Effects of trichome regulatory genes on mucilage formation and columella cell morphology. Col-0: A. thaliana Col-0 shows relatively smooth seed surface. Hair-like structure was observed in try, etc, 35S:GFP:GhRDL1 and 35S:GFP:GhRDL1x35S:AtGL2 seeds. The seed surface was rough, but no obvious hair-like structure was observed in gl1 and gl3/egl3 seeds. The seed surface of gl2 seed was extremely smooth, suggesting loss of mucilage and columella cells.

https://doi.org/10.1371/journal.pone.0021301.s010

(TIF)

Acknowledgments

We thank Xiao-Ya Chen for insightful discussions, Alan Lloyd for critical readings and suggestions to improve the manuscript, and the staff members in the Microscopy and Imaging Facility at The University of Texas at Austin for assistance in confocal and electron microscope imaging and laser capture microdissection.

Author Contributions

Conceived and designed the experiments: XG JJL ZJC. Performed the experiments: XG JJL. Analyzed the data: XG JJL ZJC. Contributed reagents/materials/analysis tools: XG JJL MP XS DMS. Wrote the paper: XG JJL ZJC.

References

  1. 1. Lee JJ, Woodward AW, Chen ZJ (2007) Gene expression changes and early events in cotton fibre development. Ann Bot (Lond) 100: 1391–1401.
  2. 2. Szymanski DB, Lloyd AM, Marks MD (2000) Progress in the molecular genetic analysis of trichome initiation and morphogenesis in Arabidopsis. Trends Plant Sci 5: 214–219.
  3. 3. Hülskamp M (2004) Plant trichomes: a model for cell differentiation. Nat Rev Mol Cell Biol 5: 471–480.
  4. 4. Pesch M, Hulskamp M (2009) One, two, three…models for trichome patterning in Arabidopsis? Curr Opin Plant Biol 12: 587–592.
  5. 5. Esch JJ, Chen MA, Hillestad M, Marks MD (2004) Comparison of TRY and the closely related At1g01380 gene in controlling Arabidopsis trichome patterning. Plant J 40: 860–869.
  6. 6. Ishida T, Kurata T, Okada K, Wada T (2008) A genetic regulatory network in the development of trichomes and root hairs. Annu Rev Plant Biol 59: 365–386.
  7. 7. Rerie WG, Feldmann KA, Marks MD (1994) The GLABRA2 gene encodes a homeo domain protein required for normal trichome development in Arabidopsis. Genes Dev 8: 1388–1399.
  8. 8. Li SF, Milliken ON, Pham H, Seyit R, Napoli R, et al. (2009) The Arabidopsis MYB5 transcription factor regulates mucilage synthesis, seed coat development, and trichome morphogenesis. Plant Cell 21: 72–89.
  9. 9. Western TL, Young DS, Dean GH, Tan WL, Samuels AL, et al. (2004) MUCILAGE-MODIFIED4 encodes a putative pectin biosynthetic enzyme developmentally regulated by APETALA2, TRANSPARENT TESTA GLABRA1, and GLABRA2 in the Arabidopsis seed coat. Plant Physiol 134: 296–306.
  10. 10. Zhang F, Gonzalez A, Zhao M, Payne CT, Lloyd A (2003) A network of redundant bHLH proteins functions in all TTG1-dependent pathways of Arabidopsis. Development 130: 4859–4869.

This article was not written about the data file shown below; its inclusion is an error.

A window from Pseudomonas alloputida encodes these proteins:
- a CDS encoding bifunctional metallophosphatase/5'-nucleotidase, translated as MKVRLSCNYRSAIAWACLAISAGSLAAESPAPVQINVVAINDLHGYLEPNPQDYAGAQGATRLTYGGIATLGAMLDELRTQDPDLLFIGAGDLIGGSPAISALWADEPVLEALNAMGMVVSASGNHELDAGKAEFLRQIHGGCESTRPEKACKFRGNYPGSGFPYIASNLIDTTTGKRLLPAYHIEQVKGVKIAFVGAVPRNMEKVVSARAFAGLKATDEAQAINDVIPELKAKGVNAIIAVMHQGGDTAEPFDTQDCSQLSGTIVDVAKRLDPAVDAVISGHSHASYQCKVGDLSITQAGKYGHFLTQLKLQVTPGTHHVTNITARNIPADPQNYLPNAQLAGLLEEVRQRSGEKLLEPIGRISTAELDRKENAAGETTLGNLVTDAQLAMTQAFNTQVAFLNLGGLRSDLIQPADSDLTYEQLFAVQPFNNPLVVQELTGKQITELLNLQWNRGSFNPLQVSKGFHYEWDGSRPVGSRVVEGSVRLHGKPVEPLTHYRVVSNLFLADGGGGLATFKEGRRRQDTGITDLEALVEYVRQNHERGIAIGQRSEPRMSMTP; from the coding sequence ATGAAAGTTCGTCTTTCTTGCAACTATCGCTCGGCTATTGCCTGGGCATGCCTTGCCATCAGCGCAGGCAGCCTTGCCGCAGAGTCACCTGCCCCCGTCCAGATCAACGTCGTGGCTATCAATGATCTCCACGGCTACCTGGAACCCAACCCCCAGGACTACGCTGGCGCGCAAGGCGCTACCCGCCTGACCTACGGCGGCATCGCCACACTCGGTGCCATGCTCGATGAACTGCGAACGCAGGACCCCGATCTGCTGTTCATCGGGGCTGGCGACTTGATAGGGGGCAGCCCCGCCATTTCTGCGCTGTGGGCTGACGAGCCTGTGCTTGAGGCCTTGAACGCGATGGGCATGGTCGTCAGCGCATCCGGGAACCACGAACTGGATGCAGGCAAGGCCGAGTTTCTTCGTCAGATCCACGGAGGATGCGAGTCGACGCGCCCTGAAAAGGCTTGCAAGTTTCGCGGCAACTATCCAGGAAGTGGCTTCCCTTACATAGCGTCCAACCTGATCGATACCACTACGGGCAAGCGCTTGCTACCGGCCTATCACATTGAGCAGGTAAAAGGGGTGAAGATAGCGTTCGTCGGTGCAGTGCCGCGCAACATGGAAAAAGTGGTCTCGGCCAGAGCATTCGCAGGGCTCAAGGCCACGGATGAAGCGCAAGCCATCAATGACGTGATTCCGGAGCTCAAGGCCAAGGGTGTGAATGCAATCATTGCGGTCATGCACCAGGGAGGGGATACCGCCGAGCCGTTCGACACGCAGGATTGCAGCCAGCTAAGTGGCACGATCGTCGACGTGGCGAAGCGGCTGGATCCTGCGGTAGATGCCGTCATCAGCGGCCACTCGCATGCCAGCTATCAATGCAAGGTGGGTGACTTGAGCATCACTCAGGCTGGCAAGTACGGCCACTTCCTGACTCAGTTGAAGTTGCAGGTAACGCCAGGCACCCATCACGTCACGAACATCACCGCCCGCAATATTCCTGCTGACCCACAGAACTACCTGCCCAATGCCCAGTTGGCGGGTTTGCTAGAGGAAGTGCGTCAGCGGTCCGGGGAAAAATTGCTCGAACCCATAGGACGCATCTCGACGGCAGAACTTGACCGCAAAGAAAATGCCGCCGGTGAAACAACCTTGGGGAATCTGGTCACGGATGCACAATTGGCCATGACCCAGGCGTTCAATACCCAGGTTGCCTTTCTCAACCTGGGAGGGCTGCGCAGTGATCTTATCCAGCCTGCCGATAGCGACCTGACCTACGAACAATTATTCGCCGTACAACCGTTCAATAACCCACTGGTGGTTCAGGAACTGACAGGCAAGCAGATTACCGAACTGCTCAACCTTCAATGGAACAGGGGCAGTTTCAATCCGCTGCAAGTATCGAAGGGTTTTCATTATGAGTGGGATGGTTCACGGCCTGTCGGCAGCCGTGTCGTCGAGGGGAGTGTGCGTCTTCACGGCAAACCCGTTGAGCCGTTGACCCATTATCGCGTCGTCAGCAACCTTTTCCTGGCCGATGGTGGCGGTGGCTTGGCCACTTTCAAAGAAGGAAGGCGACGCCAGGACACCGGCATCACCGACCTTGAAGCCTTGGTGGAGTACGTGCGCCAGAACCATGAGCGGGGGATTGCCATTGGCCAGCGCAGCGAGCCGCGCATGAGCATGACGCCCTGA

11. 11. Haughn G, Chaudhury A (2005) Genetic analysis of seed coat development in Arabidopsis. Trends Plant Sci 10: 472–477.
  12. 12. Wang S, Wang JW, Yu N, Li CH, Luo B, et al. (2004) Control of plant trichome development by a cotton fiber MYB gene. Plant Cell 16: 2323–2334.
  13. 13. Guan XY, Li QJ, Shan CM, Wang S, Mao YB, et al. (2008) The HD-Zip IV gene GaHOX1 from cotton is a functional homologue of the Arabidopsis GLABRA2. Physiol Plant 134: 174–182.
  14. 14. Humphries JA, Walker AR, Timmis JN, Orford SJ (2005) Two WD-repeat genes from cotton are functional homologues of the Arabidopsis thaliana TRANSPARENT TESTA GLABRA1 (TTG1) gene. Plant Mol Biol 57: 67–81.
  15. 15. Wu Y, Machado AC, White RG, Llewellyn DJ, Dennis ES (2006) Expression profiling identifies genes expressed early during lint fibre initiation in cotton. Plant Cell Physiol 47: 107–127.
  16. 16. Lee JJ, Hassan OS, Gao W, Wei NE, Kohel RJ, et al. (2005) Developmental and gene expression analyses of a cotton naked seed mutant. Planta 1–15.
  17. 17. Loguercio LL, Zhang JQ, Wilkins TA (1999) Differential regulation of six novel MYB-domian genes defines two distinct expression patterns in allotetraploid cotton (Gossypium hirsutum L.). Mol Gen Genet 261: 660–671.
  18. 18. Taliercio EW, Boykin D (2007) Analysis of gene expression in cotton fiber initials. BMC Plant Biol 7: 22.
  19. 19. Machado A, Wu Y, Yang Y, Llewellyn DJ, Dennis ES (2009) The MYB transcription factor GhMYB25 regulates early fibre and trichome development. Plant J 59: 52–62.
  20. 20. Udall JA, Flagel LE, Cheung F, Woodward AW, Hovav R, et al. (2007) Spotted cotton oligonucleotide microarrays for gene expression analysis. BMC Genomics 8: 81.
  21. 21. Yang SS, Cheung F, Lee JJ, Ha M, Wei NE, et al. (2006) Accumulation of genome-specific transcripts, transcription factors and phytohormonal regulators during early stages of fiber cell development in allotetraploid cotton. Plant J 47: 761–775.
  22. 22. Herwig R, Poustka AJ, Muller C, Bull C, Lehrach H, et al. (1999) Large-scale clustering of cDNA-fingerprinting data. Genome Res 9: 1093–1105.
  23. 23. Shi YH, Zhu SW, Mao XZ, Feng JX, Qin YM, et al. (2006) Transcriptome profiling, molecular biological, and physiological studies reveal a major role for ethylene in cotton fiber cell elongation. Plant Cell 18: 651–664.
  24. 24. Ruan YL, Llewellyn DJ, Furbank RT (2003) Suppression of sucrose synthase gene expression represses cotton fiber cell initiation, elongation, and seed development. Plant Cell 15: 952–964.